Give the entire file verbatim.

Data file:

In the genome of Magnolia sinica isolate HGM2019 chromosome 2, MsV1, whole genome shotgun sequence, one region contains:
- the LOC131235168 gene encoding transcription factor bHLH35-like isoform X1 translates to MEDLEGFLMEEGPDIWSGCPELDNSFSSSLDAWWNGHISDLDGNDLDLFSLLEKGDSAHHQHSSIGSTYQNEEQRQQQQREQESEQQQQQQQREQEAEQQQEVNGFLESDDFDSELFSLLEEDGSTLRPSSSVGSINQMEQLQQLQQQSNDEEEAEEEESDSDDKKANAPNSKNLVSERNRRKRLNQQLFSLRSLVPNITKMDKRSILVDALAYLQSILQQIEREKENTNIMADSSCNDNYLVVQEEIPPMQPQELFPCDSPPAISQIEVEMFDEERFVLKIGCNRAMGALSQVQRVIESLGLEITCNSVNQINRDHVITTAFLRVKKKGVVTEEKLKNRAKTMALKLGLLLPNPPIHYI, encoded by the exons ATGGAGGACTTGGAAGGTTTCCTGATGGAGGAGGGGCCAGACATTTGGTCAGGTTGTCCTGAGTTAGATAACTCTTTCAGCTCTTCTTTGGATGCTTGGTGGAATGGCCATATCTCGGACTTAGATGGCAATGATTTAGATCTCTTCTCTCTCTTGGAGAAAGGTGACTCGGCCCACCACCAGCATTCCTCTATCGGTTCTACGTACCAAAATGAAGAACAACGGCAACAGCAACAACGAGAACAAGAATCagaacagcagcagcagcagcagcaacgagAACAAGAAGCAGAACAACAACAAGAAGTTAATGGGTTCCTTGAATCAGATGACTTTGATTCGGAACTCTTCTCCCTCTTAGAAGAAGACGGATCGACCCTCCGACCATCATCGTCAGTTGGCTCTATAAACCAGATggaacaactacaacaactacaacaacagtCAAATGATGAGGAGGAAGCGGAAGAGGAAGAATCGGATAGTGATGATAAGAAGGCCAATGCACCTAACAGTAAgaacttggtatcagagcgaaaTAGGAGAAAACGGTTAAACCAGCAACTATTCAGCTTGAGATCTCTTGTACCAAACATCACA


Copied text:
In the genome of Magnolia sinica isolate HGM2019 chromosome 2, MsV1, whole genome shotgun sequence, one region contains:
- the LOC131235168 gene encoding transcription factor bHLH35-like isoform X1 translates to MEDLEGFLMEEGPDIWSGCPELDNSFSSSLDAWWNGHISDLDGNDLDLFSLLEKGDSAHHQHSSIGSTYQNEEQRQQQQREQESEQQQQQQQREQEAEQQQEVNGFLESDDFDSELFSLLEEDGSTLRPSSSVGSINQMEQLQQLQQQSNDEEEAEEEESDSDDKKANAPNSKNLVSERNRRKRLNQQLFSLRSLVPNITKMDKRSILVDALAYLQSILQQIEREKENTNIMADSSCNDNYLVVQEEIPPMQPQELFPCDSPPAISQIEVEMFDEERFVLKIGCNRAMGALSQVQRVIESLGLEITCNSVNQINRDHVITTAFLRVKKKGVVTEEKLKNRAKTMALKLGLLLPNPPIHYI, encoded by the exons ATGGAGGACTTGGAAGGTTTCCTGATGGAGGAGGGGCCAGACATTTGGTCAGGTTGTCCTGAGTTAGATAACTCTTTCAGCTCTTCTTTGGATGCTTGGTGGAATGGCCATATCTCGGACTTAGATGGCAATGATTTAGATCTCTTCTCTCTCTTGGAGAAAGGTGACTCGGCCCACCACCAGCATTCCTCTATCGGTTCTACGTACCAAAATGAAGAACAACGGCAACAGCAACAACGAGAACAAGAATCagaacagcagcagcagcagcagcaacgagAACAAGAAGCAGAACAACAACAAGAAGTTAATGGGTTCCTTGAATCAGATGACTTTGATTCGGAACTCTTCTCCCTCTTAGAAGAAGACGGATCGACCCTCCGACCATCATCGTCAGTTGGCTCTATAAACCAGATggaacaactacaacaactacaacaacagtCAAATGATGAGGAGGAAGCGGAAGAGGAAGAATCGGATAGTGATGATAAGAAGGCCAATGCACCTAACAGTAAgaacttggtatcagagcgaaaTAGGAGAAAACGGTTAAACCAGCAACTATTCAGCTTGAGATCTCTTGTACCAAACATCACA